Because the data-sending and data-receiving happens on different threads, we need inter-thread communication. That sounds like work, so we’ll just use Redis pubsub for that.
What inspired this? Chernobyl, Hindenburg, The Tacoma Narrows Bridge…
No but really Because I was mostly making this up as I went. There’s a lot of exploratory coding here that I only minimally cleaned up. If I rebuilt it I’d store the UI state for a client in redis and just push it out in its entirety when needed via a single generic screen-updating mechanism.
What could go wrong with this technique? Broken by browser bg-image handling changes; long-request timeouts; running out of threads; fast-clicking bugs; generic concurrency headaches; poor handling by proxies; it’s crazy inaccessible; etc etc
Should I use this in real life? Dear god yes.
I have an idea for how this could be made better/worse/hackierTweet at me (@kkuchta). I’m always down to see a terrible idea taken further!
If you want to install and use this locally you should:
Re-evaluate your life choices
If you simply must continue, check out INSTALL.md
If you want to contribute, see number 1 above. After that, just fork this repo, make a change, and then open a PR against this repo.
I love RSS, but it’s a minor niggle for me that if I subscribe to any of the BBC News RSS feeds I invariably get all the sports news, too. Which’d be fine if I gave even the slightest care about the world of sports, but I don’t.
Filters it to remove all entries whose GUID matches a particular regular expression (removing all of those from the “sport” section of the site)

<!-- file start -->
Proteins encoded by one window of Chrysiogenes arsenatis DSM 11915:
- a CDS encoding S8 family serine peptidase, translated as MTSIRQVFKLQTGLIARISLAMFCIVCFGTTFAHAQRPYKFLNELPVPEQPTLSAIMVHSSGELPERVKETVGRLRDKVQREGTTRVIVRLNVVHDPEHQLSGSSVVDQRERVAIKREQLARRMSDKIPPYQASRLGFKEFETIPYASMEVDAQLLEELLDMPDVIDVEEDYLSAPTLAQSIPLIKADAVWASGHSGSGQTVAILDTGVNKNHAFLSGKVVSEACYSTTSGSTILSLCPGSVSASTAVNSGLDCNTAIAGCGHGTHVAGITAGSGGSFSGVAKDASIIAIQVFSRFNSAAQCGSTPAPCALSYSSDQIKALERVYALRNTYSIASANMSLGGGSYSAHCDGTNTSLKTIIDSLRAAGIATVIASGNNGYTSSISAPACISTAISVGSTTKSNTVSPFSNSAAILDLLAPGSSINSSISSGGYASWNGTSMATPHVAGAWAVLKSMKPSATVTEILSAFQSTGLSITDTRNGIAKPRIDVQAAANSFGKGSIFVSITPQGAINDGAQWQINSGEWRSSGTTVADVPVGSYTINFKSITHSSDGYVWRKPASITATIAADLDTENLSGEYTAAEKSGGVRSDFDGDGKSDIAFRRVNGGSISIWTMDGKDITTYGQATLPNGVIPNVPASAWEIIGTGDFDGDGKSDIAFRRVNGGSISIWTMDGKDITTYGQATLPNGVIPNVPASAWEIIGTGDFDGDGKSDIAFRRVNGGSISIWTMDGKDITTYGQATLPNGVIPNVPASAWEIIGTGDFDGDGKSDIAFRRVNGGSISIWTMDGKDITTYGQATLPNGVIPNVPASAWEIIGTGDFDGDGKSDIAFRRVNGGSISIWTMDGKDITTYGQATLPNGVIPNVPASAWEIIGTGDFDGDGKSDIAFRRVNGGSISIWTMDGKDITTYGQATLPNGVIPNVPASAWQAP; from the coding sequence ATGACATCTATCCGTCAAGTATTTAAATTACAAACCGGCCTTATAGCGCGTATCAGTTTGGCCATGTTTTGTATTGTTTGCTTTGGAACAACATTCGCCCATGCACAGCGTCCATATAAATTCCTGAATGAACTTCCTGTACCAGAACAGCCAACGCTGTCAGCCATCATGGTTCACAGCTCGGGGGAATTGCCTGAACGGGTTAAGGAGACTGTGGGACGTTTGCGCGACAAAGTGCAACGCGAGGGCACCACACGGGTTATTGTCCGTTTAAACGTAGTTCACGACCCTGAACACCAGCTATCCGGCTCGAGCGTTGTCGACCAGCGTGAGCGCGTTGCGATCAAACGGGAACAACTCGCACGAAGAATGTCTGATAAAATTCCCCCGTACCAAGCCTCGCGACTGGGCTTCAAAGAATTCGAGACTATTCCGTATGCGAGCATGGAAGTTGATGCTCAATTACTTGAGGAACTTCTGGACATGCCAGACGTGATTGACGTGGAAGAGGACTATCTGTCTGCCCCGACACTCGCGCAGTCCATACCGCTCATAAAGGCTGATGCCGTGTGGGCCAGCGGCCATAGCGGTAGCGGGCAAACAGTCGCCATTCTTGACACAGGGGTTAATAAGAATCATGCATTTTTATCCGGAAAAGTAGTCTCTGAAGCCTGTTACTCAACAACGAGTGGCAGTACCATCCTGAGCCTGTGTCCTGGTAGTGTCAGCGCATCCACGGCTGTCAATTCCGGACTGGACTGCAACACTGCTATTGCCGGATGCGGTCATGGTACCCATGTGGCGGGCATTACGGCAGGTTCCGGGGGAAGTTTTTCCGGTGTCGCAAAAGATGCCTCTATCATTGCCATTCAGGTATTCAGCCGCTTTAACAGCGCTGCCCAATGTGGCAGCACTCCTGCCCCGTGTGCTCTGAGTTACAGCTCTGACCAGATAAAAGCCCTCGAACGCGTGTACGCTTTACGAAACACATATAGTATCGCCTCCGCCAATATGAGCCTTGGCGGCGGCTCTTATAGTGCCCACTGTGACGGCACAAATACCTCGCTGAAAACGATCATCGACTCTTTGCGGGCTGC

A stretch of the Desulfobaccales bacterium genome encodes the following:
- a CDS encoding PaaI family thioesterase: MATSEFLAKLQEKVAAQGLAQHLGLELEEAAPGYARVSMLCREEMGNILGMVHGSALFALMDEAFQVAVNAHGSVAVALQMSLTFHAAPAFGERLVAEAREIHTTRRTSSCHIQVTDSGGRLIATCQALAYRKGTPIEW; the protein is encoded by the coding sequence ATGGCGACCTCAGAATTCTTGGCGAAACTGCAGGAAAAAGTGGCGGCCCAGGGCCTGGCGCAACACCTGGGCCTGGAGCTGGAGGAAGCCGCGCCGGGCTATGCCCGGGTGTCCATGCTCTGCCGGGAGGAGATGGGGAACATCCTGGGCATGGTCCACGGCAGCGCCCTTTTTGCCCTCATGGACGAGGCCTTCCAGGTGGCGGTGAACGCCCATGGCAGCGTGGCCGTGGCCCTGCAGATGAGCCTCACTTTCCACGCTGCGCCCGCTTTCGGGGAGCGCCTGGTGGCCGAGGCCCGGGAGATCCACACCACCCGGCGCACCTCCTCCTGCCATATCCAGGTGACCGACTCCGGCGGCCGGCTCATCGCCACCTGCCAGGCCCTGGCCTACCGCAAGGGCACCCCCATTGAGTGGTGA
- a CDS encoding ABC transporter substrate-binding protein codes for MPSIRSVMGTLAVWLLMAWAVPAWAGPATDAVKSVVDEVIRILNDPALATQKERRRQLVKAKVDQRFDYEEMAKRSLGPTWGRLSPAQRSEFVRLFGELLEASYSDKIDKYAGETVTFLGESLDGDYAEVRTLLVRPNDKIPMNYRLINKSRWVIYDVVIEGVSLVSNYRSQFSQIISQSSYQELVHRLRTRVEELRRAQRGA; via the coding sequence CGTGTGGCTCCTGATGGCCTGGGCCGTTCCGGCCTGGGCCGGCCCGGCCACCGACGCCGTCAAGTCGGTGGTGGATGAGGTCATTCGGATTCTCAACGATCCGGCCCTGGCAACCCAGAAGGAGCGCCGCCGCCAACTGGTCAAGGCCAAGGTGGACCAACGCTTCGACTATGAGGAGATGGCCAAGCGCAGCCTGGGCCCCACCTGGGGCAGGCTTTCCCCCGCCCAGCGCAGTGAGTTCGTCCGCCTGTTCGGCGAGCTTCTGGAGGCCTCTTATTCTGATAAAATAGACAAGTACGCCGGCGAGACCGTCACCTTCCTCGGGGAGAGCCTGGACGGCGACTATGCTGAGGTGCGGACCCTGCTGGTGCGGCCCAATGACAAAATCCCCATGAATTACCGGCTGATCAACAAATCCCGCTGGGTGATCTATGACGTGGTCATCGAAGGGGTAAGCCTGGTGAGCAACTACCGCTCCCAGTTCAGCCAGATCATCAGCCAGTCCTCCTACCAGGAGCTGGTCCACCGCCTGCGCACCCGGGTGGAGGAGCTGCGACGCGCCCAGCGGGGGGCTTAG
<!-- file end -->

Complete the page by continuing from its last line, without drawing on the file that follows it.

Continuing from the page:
Outputs the resulting feed into a temporary file
Uploads the temporary file to a bucket in Backblaze‘s “B2” repository (think: a better-value competitor S3); the bucket I’m using is publicly-accessible so anybody’s RSS reader can subscribe to the feed
If you google “learn to code,” the first result you see is a link to Codecademy’s website. If there is a modern equivalent to the Computer Literacy Project, something with the same reach and similar aims, then it is Codecademy.
“Learn to code” is Codecademy’s tagline. I don’t think I’m the first person to point this out—in fact, I probably read this somewhere and I’m now ripping it off—but there’s something revealing about using the word “code” instead of “program.” It suggests that the important thing you are learning is how to decode the code, how to look at a screen’s worth of Python and not have your eyes glaze over. I can understand why to the average person this seems like the main hurdle to becoming a professional programmer. Professional programmers spend all day looking at computer monitors covered in gobbledygook, so, if I want to become a professional programmer, I better make sure I can decipher the gobbledygook. But dealing with syntax is not the most challenging part of being a programmer, and it quickly becomes almost irrelevant in the face of much bigger obstacles. Also, armed only with knowledge of a programming language’s syntax, you may be able to read code but you won’t be able to write code to solve a novel problem.
So very much this! I’ve sung a song many times about teaching people (and especially children) to code and bemoaned the barriers in the way of the next (and current!) generation of programmers, but a large part of it – in this country at least – seems to come down to this difference in attitude. Today, we’ve stopped encouraging people to try to learn to “use computers” (which was, for the microcomputer era, always semi-synonymous with programming owing to the terminal interface) and to “program”, but we’ve instead started talking about “learning to code”. And that’s problematic, because programming != coding!
I’m a big fan of understanding the fundamentals, and sometimes that means playing with things that aren’t computers: looms, recipe cards, board games, pencils and paper, algebra, envelopes… all of these things can be excellent tools for teaching programming but have nothing to do with learning coding.
Let’s stop teaching people to code and start teaching them to program, again, okay?